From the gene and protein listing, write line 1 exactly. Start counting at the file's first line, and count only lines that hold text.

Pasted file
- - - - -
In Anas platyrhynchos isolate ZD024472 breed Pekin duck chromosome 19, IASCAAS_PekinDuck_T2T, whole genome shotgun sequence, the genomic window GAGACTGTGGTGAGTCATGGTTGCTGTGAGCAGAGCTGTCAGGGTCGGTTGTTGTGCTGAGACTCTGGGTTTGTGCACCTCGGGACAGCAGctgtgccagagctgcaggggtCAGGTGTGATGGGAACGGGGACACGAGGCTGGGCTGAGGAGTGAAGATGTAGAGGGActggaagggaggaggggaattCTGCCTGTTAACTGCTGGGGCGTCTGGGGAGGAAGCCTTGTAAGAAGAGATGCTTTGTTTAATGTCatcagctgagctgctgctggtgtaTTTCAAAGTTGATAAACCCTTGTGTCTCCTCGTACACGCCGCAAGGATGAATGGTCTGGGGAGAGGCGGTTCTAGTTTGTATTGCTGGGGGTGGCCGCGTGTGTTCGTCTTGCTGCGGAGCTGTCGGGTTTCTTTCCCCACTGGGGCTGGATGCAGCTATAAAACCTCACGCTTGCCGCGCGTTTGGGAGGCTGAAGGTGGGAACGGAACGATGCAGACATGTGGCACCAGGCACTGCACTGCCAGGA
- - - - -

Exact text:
In Anas platyrhynchos isolate ZD024472 breed Pekin duck chromosome 19, IASCAAS_PekinDuck_T2T, whole genome shotgun sequence, the genomic window GAGACTGTGGTGAGTCATGGTTGCTGTGAGCAGAGCTGTCAGGGTCGGTTGTTGTGCTGAGACTCTGGGTTTGTGCACCTCGGGACAGCAGctgtgccagagctgcaggggtCAGGTGTGATGGGAACGGGGACACGAGGCTGGGCTGAGGAGTGAAGATGTAGAGGGActggaagggaggaggggaattCTGCCTGTTAACTGCTGGGGCGTCTGGGGAGGAAGCCTTGTAAGAAGAGATGCTTTGTTTAATGTCatcagctgagctgctgctggtgtaTTTCAAAGTTGATAAACCCTTGTGTCTCCTCGTACACGCCGCAAGGATGAATGGTCTGGGGAGAGGCGGTTCTAGTTTGTATTGCTGGGGGTGGCCGCGTGTGTTCGTCTTGCTGCGGAGCTGTCGGGTTTCTTTCCCCACTGGGGCTGGATGCAGCTATAAAACCTCACGCTTGCCGCGCGTTTGGGAGGCTGAAGGTGGGAACGGAACGATGCAGACATGTGGCACCAGGCACTGCACTGCCAGGA